Facility Operations

Classroom Standards

Overview of Design Intent

In order to provide a creative and informed classroom design, teaching and learning must be at the forefront of all design considerations; learning environments must support learning content knowledge and allow for exemplary teaching.  In addition, current and future faculty and students will expect socially-driven, less formal learning environments that encourage continuing learning beyond the classroom.

Spaces that transform teaching and learning:

  • Provide a learning environment that will contribute in building a strong relationship between a student and faculty through increased engagement and interaction between the two.
  • Allow for personalized education through flexibility of space, style and schedule.
  • Preferred learning approach is a seamless blend between traditional face-to-face interaction and the ever-growing online based communication. 
  • Teaching and learning improve when learning spaces are student centered with collaborative based instructional methods used in a technology rich environment embedded in the pedagogical approach to learning.
  • Consider SCALE UP (Student Centered Active Learning Environments for Undergraduates) classrooms that have shown to:
  • Improve Ability to Solve Problems
  • Increase Conceptual Understanding
  • Improve Overall Student Attitudes
  • Reduce Failure Rates
  • Improve performance of “At Risk” students

Design Principles

  • Emphasis on Preparedness - Model best practices in teaching and learning so that students of today are prepared to meet the needs of tomorrow.
  • Hands-on Experience with Relevant Tools - The audio visual systems should reflect technologies that are found in the real world allowing students to practice with real-world tools in a low risk environment.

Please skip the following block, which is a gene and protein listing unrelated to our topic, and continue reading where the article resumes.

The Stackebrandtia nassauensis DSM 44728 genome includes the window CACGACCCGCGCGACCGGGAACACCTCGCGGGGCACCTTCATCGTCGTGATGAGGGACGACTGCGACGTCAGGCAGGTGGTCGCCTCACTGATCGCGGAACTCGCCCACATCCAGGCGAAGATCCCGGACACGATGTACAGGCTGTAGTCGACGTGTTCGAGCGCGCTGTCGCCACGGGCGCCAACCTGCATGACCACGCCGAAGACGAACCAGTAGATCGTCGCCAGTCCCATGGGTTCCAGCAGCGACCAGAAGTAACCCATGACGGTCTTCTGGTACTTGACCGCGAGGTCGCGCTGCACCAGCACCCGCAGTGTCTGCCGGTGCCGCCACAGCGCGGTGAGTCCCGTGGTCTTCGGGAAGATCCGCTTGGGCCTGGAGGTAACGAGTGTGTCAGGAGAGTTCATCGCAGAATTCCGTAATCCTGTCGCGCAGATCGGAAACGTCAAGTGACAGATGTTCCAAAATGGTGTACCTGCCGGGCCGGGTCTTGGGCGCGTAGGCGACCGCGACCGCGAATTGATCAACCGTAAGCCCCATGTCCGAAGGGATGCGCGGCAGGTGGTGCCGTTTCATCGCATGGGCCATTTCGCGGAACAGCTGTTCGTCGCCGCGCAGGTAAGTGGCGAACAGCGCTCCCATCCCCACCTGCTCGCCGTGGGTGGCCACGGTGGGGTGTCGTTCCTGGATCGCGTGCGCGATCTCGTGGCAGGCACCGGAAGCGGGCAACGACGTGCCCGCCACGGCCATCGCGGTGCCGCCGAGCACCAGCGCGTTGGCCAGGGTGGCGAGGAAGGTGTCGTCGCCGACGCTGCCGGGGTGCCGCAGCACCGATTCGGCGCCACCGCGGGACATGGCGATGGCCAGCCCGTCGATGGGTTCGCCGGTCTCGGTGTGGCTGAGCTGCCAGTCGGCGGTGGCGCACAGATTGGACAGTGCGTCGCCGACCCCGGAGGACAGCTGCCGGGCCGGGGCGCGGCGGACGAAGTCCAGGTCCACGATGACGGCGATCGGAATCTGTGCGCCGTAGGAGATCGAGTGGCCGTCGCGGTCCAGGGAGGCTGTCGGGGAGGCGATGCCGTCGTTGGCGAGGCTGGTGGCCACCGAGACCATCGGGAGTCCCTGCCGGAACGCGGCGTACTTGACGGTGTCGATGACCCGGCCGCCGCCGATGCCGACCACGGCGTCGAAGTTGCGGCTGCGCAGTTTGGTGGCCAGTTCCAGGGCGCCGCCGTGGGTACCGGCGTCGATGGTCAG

• Flexibility - Important to reflect flexibility in diverse learning styles, curriculum choices and pedagogical approaches.  Where practical, designated spaces must be easily reconfigured to change from class to class.
  • Adaptability - Enable the systems and spaces to adapt over time in response to changes in curriculum, teaching and learning styles, and technologies.
  • Ease of Operation - A/V systems shall be user friendly and designed appropriately for the end user.

Learning Activity Principles

The following section describes each major learning space classification that can be used to define the learning activity and assist in clarifying the intent of how the space and the audiovisual systems can enhance specific learning activities.  Discussion of learning “types” will help for improved planning and design of classrooms and should be evaluated on a “case by case” basis with project stakeholders.

  • Lecture/Didactic Instruction-This learning activity involves the instructor delivering information through lecture or presentation. Students are typically forward-facing, listening and taking notes as needed, with the limited opportunity for student interaction and discussion.
  • Whole Group Discussion-This learning activity gives the students an opportunity to internalize, apply, challenge and discover course content through conversation and discussion with the entire class.  Often, the instructor acts as a moderator or facilitator for the entire group.
  • Small Group Activities with Technology-Content is taught through small group activities such as problem solving assignments, simulations, case studies, role playing, “think-pair-share” assignments and other activities that encourage students to work actively within a small group.  Group sizes are often 3-9 students and activities are supported by technology available to each group, such as a flat panel display or interactive white board with projector.
  • Small Group Activities without Technology-These activities utilize the same pedagogical approach as the Small Group Activities with Technology but do not involve technology systems that are supplied by the University.  Many of the same activities can be used-problem solving, role playing, etc… but without the benefits of technology resources.  Personal technologies such as iPads, laptops and other mobile devices may be provided by the students but no provision is made for sharing or collaborating with such items.
  • Self-directed Learning / Research / Web-based Instruction-Involves independent student work supported by technology.  Working alone, students may be assigned to conduct research, solve problems, write compositions, and evaluate recordings of themselves or others performing specific tasks or other individual study activities.